個人資料保護辦公室

Gabinete para a Protecção de Dados Pessoais

Office for Personal Data Protection

Complaint Case Notes
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No: 0073/2019/IP

Title: Correspondences mailed to old address after address amendment

Reason: Complaint

Brief:

      The case stemmed from the Complainant’s financing plan with Company A. Afterwards, the Complainant updated his new postal address through the latter’s online system. However, a correspondence was still mailed to his old address. The Complainant requested the GPDP (Gabinete para a Protecção de Dados Pessoais/Office for Personal Data Protection) to investigate since these correspondences contained his full name, address, account numbers, and other personal data.

Analysis:

      The data processing of the current case is subject to the PDPA, according to its Article 4(1)(1) and 3(1).
    Company A expressed that the Complainant opened an account with the appointed bank for his new financing plan, for which he also signed a “direct debit authorization (DBA)”, in order to allow the bank to transfer funds from his account every month. His address, therefore, was respectively stored in two databases—one for the DBA and another for his financing plan. Later, the Complainant amended his postal address through the online system. Instead of updating the address in both the said two databases, Company A only updated the one that stored in its financing plan database. Since the bank was unable to carry out the direct debit, Company A sent a correspondence to the Complainant to inform the situation, but it was mistakenly mailed to his old address. After the incident, its respective internal procedures have been improved, according to Company A, in bid to prevent reoccurrence of similar cases.
    In the GPDP’s view, the Complainant signed a contract for the financing plan and voluntarily provided his personal data to Company A, which is legitimate to process his data, according to Article 6 of the PDPA, based on the consent of the data subject and for concluding contract.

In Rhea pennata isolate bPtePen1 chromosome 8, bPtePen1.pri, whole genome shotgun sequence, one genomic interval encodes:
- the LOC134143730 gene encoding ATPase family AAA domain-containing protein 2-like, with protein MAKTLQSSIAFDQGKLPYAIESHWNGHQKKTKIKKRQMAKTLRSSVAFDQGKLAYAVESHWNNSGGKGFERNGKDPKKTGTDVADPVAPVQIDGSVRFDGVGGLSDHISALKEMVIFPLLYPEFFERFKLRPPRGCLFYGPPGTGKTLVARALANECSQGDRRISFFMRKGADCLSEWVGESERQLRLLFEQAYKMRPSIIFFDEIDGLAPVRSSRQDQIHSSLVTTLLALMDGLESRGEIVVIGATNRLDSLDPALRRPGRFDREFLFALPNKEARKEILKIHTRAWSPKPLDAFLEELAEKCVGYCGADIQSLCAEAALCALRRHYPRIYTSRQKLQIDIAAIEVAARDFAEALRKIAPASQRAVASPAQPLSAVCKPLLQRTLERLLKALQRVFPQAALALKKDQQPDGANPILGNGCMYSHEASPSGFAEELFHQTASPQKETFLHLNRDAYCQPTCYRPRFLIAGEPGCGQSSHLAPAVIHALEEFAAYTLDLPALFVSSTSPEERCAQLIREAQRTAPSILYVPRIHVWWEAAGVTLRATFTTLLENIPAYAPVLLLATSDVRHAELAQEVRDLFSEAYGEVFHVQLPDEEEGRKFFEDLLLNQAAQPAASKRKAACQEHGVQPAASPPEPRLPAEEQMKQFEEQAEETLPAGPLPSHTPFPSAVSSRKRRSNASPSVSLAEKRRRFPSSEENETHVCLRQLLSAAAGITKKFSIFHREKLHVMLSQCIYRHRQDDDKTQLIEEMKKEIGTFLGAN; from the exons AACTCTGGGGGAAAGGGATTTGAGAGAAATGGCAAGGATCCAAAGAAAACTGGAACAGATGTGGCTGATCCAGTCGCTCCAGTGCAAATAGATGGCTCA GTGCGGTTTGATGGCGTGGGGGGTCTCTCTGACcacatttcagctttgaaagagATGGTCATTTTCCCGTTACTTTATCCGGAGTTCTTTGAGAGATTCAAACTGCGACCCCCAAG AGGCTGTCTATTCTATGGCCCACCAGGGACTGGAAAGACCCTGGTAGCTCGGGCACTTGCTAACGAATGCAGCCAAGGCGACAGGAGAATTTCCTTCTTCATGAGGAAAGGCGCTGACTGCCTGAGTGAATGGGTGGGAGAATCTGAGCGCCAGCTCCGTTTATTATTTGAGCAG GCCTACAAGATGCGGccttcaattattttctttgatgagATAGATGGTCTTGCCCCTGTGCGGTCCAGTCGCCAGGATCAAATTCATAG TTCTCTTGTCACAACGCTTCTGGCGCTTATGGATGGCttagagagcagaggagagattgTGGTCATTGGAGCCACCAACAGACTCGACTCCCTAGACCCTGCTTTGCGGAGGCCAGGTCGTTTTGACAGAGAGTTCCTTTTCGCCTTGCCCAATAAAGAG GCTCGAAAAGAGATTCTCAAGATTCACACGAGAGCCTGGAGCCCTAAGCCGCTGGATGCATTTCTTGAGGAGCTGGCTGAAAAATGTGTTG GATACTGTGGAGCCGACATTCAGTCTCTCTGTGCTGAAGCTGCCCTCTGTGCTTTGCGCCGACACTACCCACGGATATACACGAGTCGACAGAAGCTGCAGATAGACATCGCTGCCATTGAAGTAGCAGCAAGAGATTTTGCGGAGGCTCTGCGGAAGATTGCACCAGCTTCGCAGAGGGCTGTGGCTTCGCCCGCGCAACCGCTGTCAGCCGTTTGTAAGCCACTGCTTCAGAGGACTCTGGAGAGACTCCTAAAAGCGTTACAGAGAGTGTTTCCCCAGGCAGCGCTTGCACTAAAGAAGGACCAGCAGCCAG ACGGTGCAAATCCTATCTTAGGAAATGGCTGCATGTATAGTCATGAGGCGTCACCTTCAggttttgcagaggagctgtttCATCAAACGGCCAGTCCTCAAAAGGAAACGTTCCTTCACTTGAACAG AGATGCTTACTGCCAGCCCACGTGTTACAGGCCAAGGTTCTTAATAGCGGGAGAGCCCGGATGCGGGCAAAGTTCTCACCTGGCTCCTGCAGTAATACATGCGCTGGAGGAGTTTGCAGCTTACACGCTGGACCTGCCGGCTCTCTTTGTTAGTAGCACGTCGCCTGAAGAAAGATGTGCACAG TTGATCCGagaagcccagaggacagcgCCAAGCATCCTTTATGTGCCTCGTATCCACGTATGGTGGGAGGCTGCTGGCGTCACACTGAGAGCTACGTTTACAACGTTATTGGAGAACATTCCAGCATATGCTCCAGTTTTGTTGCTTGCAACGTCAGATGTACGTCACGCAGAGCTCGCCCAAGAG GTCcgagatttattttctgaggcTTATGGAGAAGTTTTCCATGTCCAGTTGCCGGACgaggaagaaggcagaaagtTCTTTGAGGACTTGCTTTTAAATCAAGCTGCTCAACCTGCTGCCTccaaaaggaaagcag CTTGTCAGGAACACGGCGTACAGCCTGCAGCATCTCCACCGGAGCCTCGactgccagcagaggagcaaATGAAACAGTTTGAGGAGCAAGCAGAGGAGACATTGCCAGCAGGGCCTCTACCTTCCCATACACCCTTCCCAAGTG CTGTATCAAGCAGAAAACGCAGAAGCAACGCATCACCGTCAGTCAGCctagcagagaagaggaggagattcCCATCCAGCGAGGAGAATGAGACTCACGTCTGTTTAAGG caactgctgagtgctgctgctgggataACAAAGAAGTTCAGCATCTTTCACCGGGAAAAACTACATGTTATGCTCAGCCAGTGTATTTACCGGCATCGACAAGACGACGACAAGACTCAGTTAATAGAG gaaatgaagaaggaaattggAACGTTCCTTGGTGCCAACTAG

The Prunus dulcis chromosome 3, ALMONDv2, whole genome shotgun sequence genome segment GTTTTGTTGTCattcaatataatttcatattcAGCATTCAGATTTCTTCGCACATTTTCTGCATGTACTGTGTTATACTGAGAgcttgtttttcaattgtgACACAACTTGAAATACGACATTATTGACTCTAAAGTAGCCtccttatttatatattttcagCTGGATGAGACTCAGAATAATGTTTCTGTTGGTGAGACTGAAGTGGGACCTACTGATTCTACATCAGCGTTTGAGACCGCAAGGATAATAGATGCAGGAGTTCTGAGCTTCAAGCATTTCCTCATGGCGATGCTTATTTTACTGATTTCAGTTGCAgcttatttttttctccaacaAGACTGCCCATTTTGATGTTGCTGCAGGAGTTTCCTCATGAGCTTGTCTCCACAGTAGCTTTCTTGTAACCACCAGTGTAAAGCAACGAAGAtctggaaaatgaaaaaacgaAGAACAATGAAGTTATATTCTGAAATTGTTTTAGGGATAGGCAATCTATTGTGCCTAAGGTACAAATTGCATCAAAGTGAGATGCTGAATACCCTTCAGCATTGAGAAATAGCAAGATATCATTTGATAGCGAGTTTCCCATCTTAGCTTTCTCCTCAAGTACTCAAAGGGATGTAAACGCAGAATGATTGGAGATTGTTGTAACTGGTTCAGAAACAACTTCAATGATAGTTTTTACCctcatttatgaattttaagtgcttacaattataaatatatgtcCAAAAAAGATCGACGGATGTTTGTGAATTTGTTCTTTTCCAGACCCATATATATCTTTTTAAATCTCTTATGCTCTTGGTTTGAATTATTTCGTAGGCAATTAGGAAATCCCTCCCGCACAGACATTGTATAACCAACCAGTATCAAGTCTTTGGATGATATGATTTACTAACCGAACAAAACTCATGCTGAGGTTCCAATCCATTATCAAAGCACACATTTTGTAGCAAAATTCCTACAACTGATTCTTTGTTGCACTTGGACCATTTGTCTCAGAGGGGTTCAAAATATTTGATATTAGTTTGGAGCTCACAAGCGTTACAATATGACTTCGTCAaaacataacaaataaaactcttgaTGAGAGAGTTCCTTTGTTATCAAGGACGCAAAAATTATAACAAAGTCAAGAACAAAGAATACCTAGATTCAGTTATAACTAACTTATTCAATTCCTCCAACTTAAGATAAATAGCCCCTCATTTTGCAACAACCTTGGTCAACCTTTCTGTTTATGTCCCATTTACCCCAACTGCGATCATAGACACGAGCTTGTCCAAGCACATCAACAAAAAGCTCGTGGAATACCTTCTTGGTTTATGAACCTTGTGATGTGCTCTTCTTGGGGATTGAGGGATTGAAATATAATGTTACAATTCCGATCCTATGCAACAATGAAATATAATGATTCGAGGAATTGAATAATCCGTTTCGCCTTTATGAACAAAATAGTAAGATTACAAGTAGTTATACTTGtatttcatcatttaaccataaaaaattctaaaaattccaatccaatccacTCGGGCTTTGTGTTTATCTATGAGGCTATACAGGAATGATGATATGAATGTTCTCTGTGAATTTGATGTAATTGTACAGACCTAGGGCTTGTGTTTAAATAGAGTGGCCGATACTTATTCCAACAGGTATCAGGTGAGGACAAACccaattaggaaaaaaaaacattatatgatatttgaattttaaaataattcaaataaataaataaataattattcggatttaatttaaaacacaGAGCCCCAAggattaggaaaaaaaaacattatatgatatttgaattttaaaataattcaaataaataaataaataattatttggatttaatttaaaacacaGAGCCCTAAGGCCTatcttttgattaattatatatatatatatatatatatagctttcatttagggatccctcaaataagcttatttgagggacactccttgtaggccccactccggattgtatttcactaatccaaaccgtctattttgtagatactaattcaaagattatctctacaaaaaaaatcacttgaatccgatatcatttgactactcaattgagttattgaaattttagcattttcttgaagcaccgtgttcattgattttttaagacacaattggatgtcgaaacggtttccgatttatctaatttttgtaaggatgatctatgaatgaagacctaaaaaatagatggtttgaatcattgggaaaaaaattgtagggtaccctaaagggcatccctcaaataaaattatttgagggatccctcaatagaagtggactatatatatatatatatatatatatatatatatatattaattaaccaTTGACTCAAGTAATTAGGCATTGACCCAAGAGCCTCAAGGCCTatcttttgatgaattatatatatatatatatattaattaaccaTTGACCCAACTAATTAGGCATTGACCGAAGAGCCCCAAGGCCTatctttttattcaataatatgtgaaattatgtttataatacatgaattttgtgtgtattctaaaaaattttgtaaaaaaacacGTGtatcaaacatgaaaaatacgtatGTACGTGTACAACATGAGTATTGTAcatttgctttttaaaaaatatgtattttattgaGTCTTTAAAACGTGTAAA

With respect to legitimacy for personal data processing, a controller has to comply with the principles laid down in Article 2 and 5 of the PDPA. According to the Complainant, Company A was not in compliance with Article 5(1)(4) of the PDPA, which specifies that “personal data shall be accurate and, where necessary, kept up to date; adequate measures must be taken to ensure that data which are inaccurate or incomplete, having regard to the purposes for which they were collected or for which they are further processed, are erased or rectified”. The investigations by the GPDP revealed that the new address has been valid following the Complainant’s amendment, which Company A also confirmed, and the correspondences that wrongly sent to the old address were due to the failure of synchronization between the two databases.
    In sum, Company A violated the accuracy principle for personal data, set forth in Article 5(1)(4) of the PDPA, and therefore constituted an administrative offence.

Result:

      In spite of the fact that it is not the first time Company A violated the PDPA, the GPDP, considering that Company A was cooperative during the investigations and the current case did not lead to any data leaks, decided to impose a penalty of MOP$8000 according to Article 33(1) of the PDPA.

Reference:
Please refer to Article 3, 4, 5, 6, and 33 of the PDPA.

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